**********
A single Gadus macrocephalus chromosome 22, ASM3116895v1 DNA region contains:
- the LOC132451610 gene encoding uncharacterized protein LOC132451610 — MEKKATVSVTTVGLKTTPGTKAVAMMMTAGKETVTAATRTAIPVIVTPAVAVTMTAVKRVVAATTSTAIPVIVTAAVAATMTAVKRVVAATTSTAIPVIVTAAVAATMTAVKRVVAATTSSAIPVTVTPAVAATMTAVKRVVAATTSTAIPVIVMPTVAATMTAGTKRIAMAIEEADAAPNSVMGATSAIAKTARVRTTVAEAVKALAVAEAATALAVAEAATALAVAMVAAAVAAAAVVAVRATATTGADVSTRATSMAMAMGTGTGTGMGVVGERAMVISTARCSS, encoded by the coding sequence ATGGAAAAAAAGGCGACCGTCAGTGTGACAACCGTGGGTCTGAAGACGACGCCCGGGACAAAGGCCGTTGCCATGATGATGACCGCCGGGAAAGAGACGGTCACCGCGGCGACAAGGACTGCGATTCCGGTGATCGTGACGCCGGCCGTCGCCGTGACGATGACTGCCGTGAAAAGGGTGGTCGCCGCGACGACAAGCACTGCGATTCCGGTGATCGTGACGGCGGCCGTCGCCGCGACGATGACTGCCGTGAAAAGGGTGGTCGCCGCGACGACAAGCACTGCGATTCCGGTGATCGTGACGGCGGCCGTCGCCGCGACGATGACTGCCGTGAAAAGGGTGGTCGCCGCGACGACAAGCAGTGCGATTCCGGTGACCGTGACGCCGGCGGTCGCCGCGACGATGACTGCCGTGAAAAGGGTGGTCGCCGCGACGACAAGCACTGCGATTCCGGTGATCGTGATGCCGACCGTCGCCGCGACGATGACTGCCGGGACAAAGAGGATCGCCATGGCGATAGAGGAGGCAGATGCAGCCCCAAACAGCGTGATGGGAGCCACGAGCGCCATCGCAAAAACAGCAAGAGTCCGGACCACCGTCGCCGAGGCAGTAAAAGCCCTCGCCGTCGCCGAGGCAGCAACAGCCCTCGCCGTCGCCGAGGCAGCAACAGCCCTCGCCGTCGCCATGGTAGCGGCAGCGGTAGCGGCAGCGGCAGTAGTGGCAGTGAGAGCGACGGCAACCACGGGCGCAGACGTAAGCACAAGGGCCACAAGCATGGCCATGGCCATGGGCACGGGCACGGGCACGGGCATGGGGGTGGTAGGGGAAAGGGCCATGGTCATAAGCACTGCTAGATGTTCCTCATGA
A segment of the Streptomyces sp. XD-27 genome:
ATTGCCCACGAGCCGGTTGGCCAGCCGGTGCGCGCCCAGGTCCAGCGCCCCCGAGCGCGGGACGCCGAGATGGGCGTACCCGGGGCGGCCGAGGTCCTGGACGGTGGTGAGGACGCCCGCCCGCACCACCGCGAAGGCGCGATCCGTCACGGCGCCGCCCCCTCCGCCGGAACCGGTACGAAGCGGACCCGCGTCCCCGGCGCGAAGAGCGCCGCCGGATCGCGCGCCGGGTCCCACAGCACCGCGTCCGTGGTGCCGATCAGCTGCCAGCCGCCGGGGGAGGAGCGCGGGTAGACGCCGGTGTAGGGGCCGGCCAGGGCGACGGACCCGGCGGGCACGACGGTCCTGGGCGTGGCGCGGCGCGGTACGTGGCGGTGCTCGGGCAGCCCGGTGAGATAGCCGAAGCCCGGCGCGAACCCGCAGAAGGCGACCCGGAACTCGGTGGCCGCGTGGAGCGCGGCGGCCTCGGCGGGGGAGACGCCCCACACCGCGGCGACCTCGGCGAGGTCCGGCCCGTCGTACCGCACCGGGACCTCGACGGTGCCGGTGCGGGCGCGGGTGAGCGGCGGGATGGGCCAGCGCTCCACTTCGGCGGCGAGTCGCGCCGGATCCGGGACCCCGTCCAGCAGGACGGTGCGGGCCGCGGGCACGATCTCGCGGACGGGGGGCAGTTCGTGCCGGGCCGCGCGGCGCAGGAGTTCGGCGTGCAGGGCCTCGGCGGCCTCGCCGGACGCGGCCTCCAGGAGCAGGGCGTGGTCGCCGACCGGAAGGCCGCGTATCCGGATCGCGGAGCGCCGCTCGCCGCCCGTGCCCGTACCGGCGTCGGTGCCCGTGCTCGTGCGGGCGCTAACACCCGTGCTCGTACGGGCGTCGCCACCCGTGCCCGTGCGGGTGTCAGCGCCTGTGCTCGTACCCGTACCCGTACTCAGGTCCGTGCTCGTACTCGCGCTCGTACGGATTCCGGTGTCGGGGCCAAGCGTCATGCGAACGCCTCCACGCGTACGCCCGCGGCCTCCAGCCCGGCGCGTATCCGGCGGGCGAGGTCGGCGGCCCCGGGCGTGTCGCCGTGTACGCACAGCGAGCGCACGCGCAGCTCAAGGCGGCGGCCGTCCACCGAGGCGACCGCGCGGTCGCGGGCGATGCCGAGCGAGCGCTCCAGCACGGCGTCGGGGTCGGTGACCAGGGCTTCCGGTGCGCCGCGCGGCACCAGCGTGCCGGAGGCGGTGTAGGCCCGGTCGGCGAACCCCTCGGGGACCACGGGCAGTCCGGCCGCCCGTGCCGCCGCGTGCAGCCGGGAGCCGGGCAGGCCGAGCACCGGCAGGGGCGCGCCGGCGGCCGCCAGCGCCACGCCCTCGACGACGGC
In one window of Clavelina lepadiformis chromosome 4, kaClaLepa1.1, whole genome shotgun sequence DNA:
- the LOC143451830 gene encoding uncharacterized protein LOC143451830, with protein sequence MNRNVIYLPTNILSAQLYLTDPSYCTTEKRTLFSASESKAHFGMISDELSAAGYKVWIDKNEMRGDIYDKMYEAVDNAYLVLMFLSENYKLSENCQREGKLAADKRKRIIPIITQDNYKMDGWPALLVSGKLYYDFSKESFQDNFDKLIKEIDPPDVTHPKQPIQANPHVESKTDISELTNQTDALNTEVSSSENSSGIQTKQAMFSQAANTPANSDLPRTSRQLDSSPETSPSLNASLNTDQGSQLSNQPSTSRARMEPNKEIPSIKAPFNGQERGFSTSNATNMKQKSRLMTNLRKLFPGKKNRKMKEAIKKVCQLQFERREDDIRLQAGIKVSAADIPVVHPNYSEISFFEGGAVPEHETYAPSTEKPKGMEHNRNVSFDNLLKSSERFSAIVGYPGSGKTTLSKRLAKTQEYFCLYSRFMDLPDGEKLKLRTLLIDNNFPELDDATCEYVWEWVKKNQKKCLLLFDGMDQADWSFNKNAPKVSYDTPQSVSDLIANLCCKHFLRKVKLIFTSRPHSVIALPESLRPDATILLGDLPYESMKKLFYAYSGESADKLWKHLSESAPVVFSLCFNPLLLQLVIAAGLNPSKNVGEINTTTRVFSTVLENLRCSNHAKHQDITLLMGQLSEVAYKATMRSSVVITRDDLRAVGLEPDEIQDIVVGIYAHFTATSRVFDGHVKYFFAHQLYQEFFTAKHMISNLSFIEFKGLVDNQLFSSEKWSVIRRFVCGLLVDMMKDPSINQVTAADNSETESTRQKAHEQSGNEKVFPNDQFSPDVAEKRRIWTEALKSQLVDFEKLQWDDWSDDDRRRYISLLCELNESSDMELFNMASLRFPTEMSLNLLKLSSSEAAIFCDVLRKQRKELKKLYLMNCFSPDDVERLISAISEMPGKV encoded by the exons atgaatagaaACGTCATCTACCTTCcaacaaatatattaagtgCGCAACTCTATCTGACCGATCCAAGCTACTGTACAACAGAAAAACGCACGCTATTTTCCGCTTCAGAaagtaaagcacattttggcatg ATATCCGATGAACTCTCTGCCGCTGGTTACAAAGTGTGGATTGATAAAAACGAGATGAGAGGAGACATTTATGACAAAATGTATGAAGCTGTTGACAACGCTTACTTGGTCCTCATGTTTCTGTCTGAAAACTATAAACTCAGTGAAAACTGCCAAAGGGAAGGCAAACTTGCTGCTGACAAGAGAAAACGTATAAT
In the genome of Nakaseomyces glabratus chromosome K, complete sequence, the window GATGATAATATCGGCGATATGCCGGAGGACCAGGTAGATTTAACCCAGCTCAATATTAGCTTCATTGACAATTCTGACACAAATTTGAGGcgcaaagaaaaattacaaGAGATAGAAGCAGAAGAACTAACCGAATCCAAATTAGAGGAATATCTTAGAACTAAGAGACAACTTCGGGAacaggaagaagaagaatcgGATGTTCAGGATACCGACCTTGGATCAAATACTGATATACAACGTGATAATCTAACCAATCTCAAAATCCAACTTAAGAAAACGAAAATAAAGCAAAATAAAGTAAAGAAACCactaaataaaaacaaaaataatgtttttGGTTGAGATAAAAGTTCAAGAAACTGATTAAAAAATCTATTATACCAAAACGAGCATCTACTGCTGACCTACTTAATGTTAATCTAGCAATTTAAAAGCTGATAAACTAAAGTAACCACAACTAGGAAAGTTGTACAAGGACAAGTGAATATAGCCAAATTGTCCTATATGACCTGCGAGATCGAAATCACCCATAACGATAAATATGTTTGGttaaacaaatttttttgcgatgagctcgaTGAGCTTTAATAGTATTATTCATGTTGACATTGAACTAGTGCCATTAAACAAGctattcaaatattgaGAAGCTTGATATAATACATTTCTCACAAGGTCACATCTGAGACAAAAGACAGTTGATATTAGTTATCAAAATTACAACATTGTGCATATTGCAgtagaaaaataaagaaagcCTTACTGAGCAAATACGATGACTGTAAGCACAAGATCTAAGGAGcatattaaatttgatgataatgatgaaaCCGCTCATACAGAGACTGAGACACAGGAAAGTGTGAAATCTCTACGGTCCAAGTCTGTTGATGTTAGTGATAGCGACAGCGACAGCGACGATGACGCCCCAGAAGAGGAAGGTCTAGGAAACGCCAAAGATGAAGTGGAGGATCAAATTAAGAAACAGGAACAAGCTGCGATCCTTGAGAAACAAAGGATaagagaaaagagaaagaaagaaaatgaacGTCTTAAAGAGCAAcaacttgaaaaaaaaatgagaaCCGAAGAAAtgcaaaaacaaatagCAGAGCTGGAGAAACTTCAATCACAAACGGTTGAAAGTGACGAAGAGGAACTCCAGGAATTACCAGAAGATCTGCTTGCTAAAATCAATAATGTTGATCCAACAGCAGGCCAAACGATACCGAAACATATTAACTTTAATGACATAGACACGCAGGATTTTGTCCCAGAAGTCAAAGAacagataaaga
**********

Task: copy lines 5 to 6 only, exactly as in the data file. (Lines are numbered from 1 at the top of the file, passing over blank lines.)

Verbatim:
In one window of Clavelina lepadiformis chromosome 4, kaClaLepa1.1, whole genome shotgun sequence DNA:
- the LOC143451830 gene encoding uncharacterized protein LOC143451830, with protein sequence MNRNVIYLPTNILSAQLYLTDPSYCTTEKRTLFSASESKAHFGMISDELSAAGYKVWIDKNEMRGDIYDKMYEAVDNAYLVLMFLSENYKLSENCQREGKLAADKRKRIIPIITQDNYKMDGWPALLVSGKLYYDFSKESFQDNFDKLIKEIDPPDVTHPKQPIQANPHVESKTDISELTNQTDALNTEVSSSENSSGIQTKQAMFSQAANTPANSDLPRTSRQLDSSPETSPSLNASLNTDQGSQLSNQPSTSRARMEPNKEIPSIKAPFNGQERGFSTSNATNMKQKSRLMTNLRKLFPGKKNRKMKEAIKKVCQLQFERREDDIRLQAGIKVSAADIPVVHPNYSEISFFEGGAVPEHETYAPSTEKPKGMEHNRNVSFDNLLKSSERFSAIVGYPGSGKTTLSKRLAKTQEYFCLYSRFMDLPDGEKLKLRTLLIDNNFPELDDATCEYVWEWVKKNQKKCLLLFDGMDQADWSFNKNAPKVSYDTPQSVSDLIANLCCKHFLRKVKLIFTSRPHSVIALPESLRPDATILLGDLPYESMKKLFYAYSGESADKLWKHLSESAPVVFSLCFNPLLLQLVIAAGLNPSKNVGEINTTTRVFSTVLENLRCSNHAKHQDITLLMGQLSEVAYKATMRSSVVITRDDLRAVGLEPDEIQDIVVGIYAHFTATSRVFDGHVKYFFAHQLYQEFFTAKHMISNLSFIEFKGLVDNQLFSSEKWSVIRRFVCGLLVDMMKDPSINQVTAADNSETESTRQKAHEQSGNEKVFPNDQFSPDVAEKRRIWTEALKSQLVDFEKLQWDDWSDDDRRRYISLLCELNESSDMELFNMASLRFPTEMSLNLLKLSSSEAAIFCDVLRKQRKELKKLYLMNCFSPDDVERLISAISEMPGKV encoded by the exons atgaatagaaACGTCATCTACCTTCcaacaaatatattaagtgCGCAACTCTATCTGACCGATCCAAGCTACTGTACAACAGAAAAACGCACGCTATTTTCCGCTTCAGAaagtaaagcacattttggcatg ATATCCGATGAACTCTCTGCCGCTGGTTACAAAGTGTGGATTGATAAAAACGAGATGAGAGGAGACATTTATGACAAAATGTATGAAGCTGTTGACAACGCTTACTTGGTCCTCATGTTTCTGTCTGAAAACTATAAACTCAGTGAAAACTGCCAAAGGGAAGGCAAACTTGCTGCTGACAAGAGAAAACGTATAAT